Hope isn’t a strategy. Action IS!
For most of us, this is the time of the year when hope springs eternal. We’re revved up for an exciting new year, determined to change all of the things that didn’t work last year so we can pound the ball out of the park in 2014.
Nothing wrong with any of that.
Commitment, momentum, focus … these are the energies that will fuel our engine and help us jumpstart 2014 with the vigor and rigor that we need to make this year the most successful ever.
Are your initiatives starting to drag just a bit?
The gum does kinda lose its flavor on the bedpost overnight, doesn’t it? We don’t get far into the new year before we discover that it’s much easier to start than to finish.
We struggle to keep the engine stoked with the same energy that propelled us into the New Year.
We begin to feel some of the air already coming out of the tires, and begin to wonder … “where did that new-found energy go”?
What’s that whimpering sound?
It comes back to that whimpering sound of “hope springs eternal.” [pullquote]Hope is a powerful emotion and inspires great things, but it will become an embalming agent if you don’t get moving and take action now![/pullquote]
It can give us the strength to launch new initiatives – and to renew our conviction – and while it sure is comforting to know we still have a chance, hope isn’t bring with it the tools we need to sustain those initiatives.
If we only needed one big burst of energy, say to set the world’s pole vault record on that one single jump, maybe it would be enough … IF it was built during all of the preceding years on a foundation of relentless preparation and training that we could sustain until that one big moment.
Build the tools. Blow up stuff that isn’t working
So, instead of just revving the engine … focus on building the tools, the infrastructure and the support systems that enable you and everyone on your team to excel in their roles and exceed expectations.
To do that, you need to objectively assess the systems and procedures available to execute on the strategy you’ve established. (You have one, right?)
Don’t be timid about it. Set the fires you want to burn. Don’t be afraid to blow up the things that aren’t working, slay the dragons, kill off the tired assumptions that have hampered your success in the past.
The tools today are exceptional … affordable … accessible
Only care about what works today.
You know, as well as I, that we live in a world of technology prowess, with powerful tools of global communication, integrated processing, collaborative work processes and a boatload of productivity tools at our command.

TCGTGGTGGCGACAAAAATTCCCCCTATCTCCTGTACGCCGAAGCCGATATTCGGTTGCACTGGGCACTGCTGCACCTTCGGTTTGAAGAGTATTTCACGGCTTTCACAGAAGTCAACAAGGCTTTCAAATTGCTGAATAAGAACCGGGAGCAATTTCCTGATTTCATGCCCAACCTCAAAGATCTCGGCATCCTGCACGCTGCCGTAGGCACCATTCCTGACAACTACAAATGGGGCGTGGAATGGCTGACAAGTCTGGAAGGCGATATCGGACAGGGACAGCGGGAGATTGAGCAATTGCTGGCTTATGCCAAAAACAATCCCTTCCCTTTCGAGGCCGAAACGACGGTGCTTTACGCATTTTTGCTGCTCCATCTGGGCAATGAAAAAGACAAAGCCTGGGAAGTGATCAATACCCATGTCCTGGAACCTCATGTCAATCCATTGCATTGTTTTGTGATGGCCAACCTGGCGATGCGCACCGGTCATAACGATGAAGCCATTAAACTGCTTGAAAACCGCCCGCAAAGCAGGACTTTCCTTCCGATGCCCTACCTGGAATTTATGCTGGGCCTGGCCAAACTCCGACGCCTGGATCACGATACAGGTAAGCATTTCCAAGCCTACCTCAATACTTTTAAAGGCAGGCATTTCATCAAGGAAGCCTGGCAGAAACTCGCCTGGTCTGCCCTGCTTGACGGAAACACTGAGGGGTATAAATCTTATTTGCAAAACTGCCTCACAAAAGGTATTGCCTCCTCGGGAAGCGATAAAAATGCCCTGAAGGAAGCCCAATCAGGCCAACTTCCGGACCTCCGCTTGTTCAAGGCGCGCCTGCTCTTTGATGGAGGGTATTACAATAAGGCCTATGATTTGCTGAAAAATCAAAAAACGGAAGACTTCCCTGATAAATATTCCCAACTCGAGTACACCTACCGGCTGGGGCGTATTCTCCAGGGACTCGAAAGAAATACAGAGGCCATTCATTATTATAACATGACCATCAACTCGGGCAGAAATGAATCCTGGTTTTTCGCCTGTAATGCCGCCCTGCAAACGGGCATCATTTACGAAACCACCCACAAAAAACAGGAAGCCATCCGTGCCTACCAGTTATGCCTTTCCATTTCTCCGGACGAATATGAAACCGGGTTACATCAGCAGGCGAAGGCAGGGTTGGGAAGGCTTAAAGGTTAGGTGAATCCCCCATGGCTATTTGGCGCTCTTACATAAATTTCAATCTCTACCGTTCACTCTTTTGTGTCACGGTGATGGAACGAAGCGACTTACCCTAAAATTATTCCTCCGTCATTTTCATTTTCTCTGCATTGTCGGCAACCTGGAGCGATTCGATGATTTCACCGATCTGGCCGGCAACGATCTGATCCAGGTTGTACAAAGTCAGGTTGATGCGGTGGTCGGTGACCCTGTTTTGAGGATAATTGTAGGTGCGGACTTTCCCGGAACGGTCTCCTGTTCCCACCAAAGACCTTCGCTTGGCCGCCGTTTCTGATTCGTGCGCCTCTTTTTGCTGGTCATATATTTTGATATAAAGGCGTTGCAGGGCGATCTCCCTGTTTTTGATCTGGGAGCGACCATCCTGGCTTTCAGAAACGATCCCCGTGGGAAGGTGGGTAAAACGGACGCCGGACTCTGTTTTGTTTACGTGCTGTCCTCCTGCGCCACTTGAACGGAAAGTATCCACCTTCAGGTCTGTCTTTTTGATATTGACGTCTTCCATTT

They’re getting cheaper every day, and younger people entering the workforce are wed to them like sunshine to daylight.
Invest in them … use them … and make sure they’re implemented to help you maximize your productivity and boost your effectiveness so you can achieve the results you need.
Remember the mantra: Ready. Fire! Aim.
Empower your people.
Set the direction but let them help you figure out “how” to get things done.
Let them experiment, let them fail … let them know that “ready, fire, aim” is okay – that you’d much prefer action that occasionally misfires than no action at all.
Make them believers in your cause, let them become evangelists for the freedom you give them … to dream with you, to be innovative and enthusiastic about helping you build a successful business that will sustain everyone.
Prove to your colleagues that you will “walk the walk”
Above all, invest in the tools.
Empowering people means enabling them, and that means providing the resources that “walk the walk”.
It puts teeth into your strategy execution so that the sweat and tears to develop that strategy weren’t in vain. Of course, if you don’t have a strategy, you’ll probably wish you did as you try to prioritize and sequence the tools that need to be implemented.
Yes, the best time to have a map is when you enter the forest … but it’s never too late to develop a strategy that provides the centerpiece around which you can evaluate the tools that are most important to accomplish your mission.
What are you waiting for?
Gather the troops.
Ask them what they need to carry out your strategy.
Marshall your limited resources … but also invest in them to create sustainable momentum that will move the needle and help you build a successful business.
Hope is NOT a strategy – action IS. Question: What do you think is the force that slows us down once we launch into something new? (Leave your thoughts in the comments below.)